Baby Lyuba probably died toward the end of the the 38.5-36 KYA interstadial.

  14. David Middleton Says:

    Greylensman says:
    March 13, 2012 at 3:57 am
    David Middleton, nice post but a rather lengthy “Strawman” argument. The theory does not solely rest upon the Carolina Bays being an impact site. As far as I am aware, the layers of sediments in that area have been analyzed and a layer found that is contemporary with the Younger Dryas event. A very different observation.

    As far as I can determine, there was no major single impact site unless one takes the site to be in an area that was covered with deep ice at the time.

    The fact that the event occurred and that a very large body of evidence exists, well distributed geographically, that indicates that it was a physical catastrophic event, really calls for much better investigation.

    Fair point… I did harp on about the Carolina Bays a bit too much. There’s something about “scientific” assertions that ignore obvious geology that get me going.

    The fact remains; there is no geochemical evidence of a major bolide at the onset of the Younger Dryas or any other Pleistocene glacial stadials.

    Nanodiamonds and carbonaceous spherules in absence of elevated PGE and other geochemical signatures are not diagnostic of impact events… Particularly when the carbonaceous spherules are identical to fungal spores.

    Climatologically, the Younger Dryas is non-unique. It is the last Pleistocene glacial stadial in a sequence of glacial stadials that occurred with almost clockwork regularity in the Pleistocene. If there’s an “anomaly,” it’s the Bølling-Allerød interstadial. Temperatures in Central Greenland during the Bølling-Allerød interstadial may have been nearly as warm as the Little Ice Age.

  15. David Middleton Says:

    feet2thefire says:
    March 13, 2012 at 9:27 am
    @David Middleton 2:50 am:

    Re Firestone, one by one…

    Not defending Firestone 2007, because Firestone 2007 isn’t the last word.

    […]

    Actually most of what Melott finds supports there being a Tunguska-type air burst – even if he says it is so big he can’t fathom it. But isn’t that the point? Tunguska’s forest fire had effects (ammonia and N2 products) was like the YD only about a million times smaller than the YD ammonia and N2 spikes. Thank you for this info. Mellot is behind a paywall, so I can’t go into it like I would like to.

    […]

    Melott – Full text

    In modeling Tunguska and YD, Melott et al, assumed “half cometary ice and half rock for both events, but this matters little for atmospheric ionization.”

    If a major bolide impact is involved, existing ice cores should show a large nitrate signal at the onset of the YD. Such an impact could not take place without the production of large amounts of nitrate. The GRIP and GISP2 data show only a modest enhancement.

    […]

    Our estimates suggest that there should be greater deposition of nitrate than so far observed from an atmospheric ionization process if the YD event were a cometary airburst of the requisite size.

    […]

    As Carlson wrote in the same issue of Geology,

    The Melott et al. study thus lays out a test for the occurrence of a Younger Dryas bolide impact, constrained by observations of the recent Tunguska impact. Their estimates, however, for the increases in nitrate and ammonium associated with a Younger Dryas–size comet are orders of magnitude larger than observed in the Summit Greenland ice core records; the Younger Dryas nitrate and ammonium increases are at most just half of the Tunguska increase. Likewise, the anomalies noted at the start of the Younger Dryas appear to be non-unique in the highest-resolution records (Figs. 1A and 1B). This may be due to the ice core sample resolution. The GISP2 ~3.5 yr sample resolution could potentially under-sample a nitrate or ammonium increase (Mayewski et al., 1997) because both compounds have atmospheric residence times of a few years. As Melott et al. note, higher-resolution sampling from the Greenland ice cores could determine if large (i.e., orders of magnitude larger than the Tunguska event) increases in nitrate and ammonium occurred at the start of the Younger Dryas.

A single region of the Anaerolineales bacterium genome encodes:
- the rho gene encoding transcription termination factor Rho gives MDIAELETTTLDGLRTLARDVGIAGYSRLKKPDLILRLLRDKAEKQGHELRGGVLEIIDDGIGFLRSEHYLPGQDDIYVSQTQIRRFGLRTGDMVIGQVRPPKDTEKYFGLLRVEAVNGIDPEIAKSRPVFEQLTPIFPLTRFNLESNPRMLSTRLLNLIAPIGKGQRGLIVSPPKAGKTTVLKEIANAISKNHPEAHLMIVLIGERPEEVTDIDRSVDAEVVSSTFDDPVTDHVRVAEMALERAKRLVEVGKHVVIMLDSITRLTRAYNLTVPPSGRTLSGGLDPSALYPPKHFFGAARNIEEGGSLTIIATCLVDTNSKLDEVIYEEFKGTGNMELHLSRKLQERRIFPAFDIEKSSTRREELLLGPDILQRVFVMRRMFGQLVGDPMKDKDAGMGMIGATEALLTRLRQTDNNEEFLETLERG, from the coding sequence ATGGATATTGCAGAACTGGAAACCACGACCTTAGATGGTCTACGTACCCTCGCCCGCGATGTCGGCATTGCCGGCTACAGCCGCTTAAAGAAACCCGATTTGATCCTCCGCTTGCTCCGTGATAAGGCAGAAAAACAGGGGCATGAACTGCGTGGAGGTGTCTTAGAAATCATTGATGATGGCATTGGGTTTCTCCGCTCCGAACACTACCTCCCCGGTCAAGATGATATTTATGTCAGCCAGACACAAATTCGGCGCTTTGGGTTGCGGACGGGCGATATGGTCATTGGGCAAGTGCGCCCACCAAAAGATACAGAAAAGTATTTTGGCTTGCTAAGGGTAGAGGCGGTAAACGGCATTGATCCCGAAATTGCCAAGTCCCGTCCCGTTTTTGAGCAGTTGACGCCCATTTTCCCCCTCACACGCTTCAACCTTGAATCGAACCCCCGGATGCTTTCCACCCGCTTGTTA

The nitrate and ammonium anomalies in the GISP2 ice core at the onset of the YD do not support an impact event any larger than Tunguska.

  16. David Middleton Says:

    E.P. Grondine says:
    March 13, 2012 at 1:28 pm
    Hi David –

    What we’re talking about here is a large cometary impact, not an asteroid impact nor a carbonaceous asteroid impact, nor a simple bollide.

    If it was an impact, cometary or otherwise, it would have left a big crater and an obvious and global PGE anomaly.

    A bolide might not have left a crater; but it would have produced a much larger nitrate anomaly than indicated in the GISP2 ice cores and it should also have left behind an obvious and global PGE anomaly.

    E.P. Grondine says>The global impactite layer is proven, a global dust layer large enough to cause a climate collapse for several years, which explains the megafauana extinction and the culture changes (by the survivors)..

    There is no “global impactite layer.” And there’s no evidence of a climatic collapse in the Younger Dryas glacial stadial. It was climatologically indistinct from numerous previous glacial stadials.

    E.P. Grondine saysImpact also neatly explains the peak in mammoth deaths ca. 10,900 BCE (op.cit.)

    What “peak in mammoth deaths”? Well-preserved mammoth carcasses fall into two groups. The largest group dates between 45 to 30 kya and a smaller group dates from 14-11 kya. 10,900 and the Younger Dryas fall into the second, smaller, grouping.

  17. David Middleton Says:

    John from CA on March 13, 2012 at 4:56 pm said:
    feet2thefire says:
    March 13, 2012 at 4:21 pm
    ==========
    You’re making a good case but this just occurred to me.

    Do the black mat studies include adjusted carbon dating? Are you certain they are in and around exactly the same time frame?

    The Younger Dyras black mat facies span the entire interstadial.  This facies is exhibited in about 2/3 of YD sequences.  Black mat formation began before the YD onset and continued beyond the end of the YD.  It’s a paleosol indicative of cool-wet conditions and/or elevated water tables (Haynes, 2008).  It’s simply bizare that the impact fanatics seem to be calling this an impactite.

    Surovell et al., 2009 tested 7 black mat sites, 2 of which were the same sites in Firestone et al., 2007, and found “no distinct peak in magnetic grains or microspherules uniquely associated with the YD.”